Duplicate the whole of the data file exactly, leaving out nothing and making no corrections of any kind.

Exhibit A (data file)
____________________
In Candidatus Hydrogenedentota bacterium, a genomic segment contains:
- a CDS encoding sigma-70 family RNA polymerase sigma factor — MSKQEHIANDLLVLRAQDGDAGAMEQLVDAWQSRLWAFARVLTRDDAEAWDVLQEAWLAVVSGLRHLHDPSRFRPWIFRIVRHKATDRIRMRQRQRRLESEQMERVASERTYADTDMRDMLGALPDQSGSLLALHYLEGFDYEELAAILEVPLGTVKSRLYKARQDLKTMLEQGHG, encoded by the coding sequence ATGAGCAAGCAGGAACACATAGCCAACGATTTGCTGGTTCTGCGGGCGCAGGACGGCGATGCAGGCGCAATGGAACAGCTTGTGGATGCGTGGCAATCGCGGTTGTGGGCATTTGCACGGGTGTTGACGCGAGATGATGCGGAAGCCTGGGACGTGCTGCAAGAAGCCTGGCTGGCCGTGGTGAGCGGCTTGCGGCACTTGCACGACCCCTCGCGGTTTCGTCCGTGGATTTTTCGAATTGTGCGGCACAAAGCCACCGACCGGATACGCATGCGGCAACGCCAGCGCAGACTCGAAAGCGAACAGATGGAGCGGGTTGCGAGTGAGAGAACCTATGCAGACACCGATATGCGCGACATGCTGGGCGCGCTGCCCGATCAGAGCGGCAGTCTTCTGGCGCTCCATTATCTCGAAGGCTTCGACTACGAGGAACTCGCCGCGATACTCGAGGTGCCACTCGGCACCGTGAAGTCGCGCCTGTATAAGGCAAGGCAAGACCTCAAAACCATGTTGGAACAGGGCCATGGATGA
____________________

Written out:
In Candidatus Hydrogenedentota bacterium, a genomic segment contains:
- a CDS encoding sigma-70 family RNA polymerase sigma factor — MSKQEHIANDLLVLRAQDGDAGAMEQLVDAWQSRLWAFARVLTRDDAEAWDVLQEAWLAVVSGLRHLHDPSRFRPWIFRIVRHKATDRIRMRQRQRRLESEQMERVASERTYADTDMRDMLGALPDQSGSLLALHYLEGFDYEELAAILEVPLGTVKSRLYKARQDLKTMLEQGHG, encoded by the coding sequence ATGAGCAAGCAGGAACACATAGCCAACGATTTGCTGGTTCTGCGGGCGCAGGACGGCGATGCAGGCGCAATGGAACAGCTTGTGGATGCGTGGCAATCGCGGTTGTGGGCATTTGCACGGGTGTTGACGCGAGATGATGCGGAAGCCTGGGACGTGCTGCAAGAAGCCTGGCTGGCCGTGGTGAGCGGCTTGCGGCACTTGCACGACCCCTCGCGGTTTCGTCCGTGGATTTTTCGAATTGTGCGGCACAAAGCCACCGACCGGATACGCATGCGGCAACGCCAGCGCAGACTCGAAAGCGAACAGATGGAGCGGGTTGCGAGTGAGAGAACCTATGCAGACACCGATATGCGCGACATGCTGGGCGCGCTGCCCGATCAGAGCGGCAGTCTTCTGGCGCTCCATTATCTCGAAGGCTTCGACTACGAGGAACTCGCCGCGATACTCGAGGTGCCACTCGGCACCGTGAAGTCGCGCCTGTATAAGGCAAGGCAAGACCTCAAAACCATGTTGGAACAGGGCCATGGATGA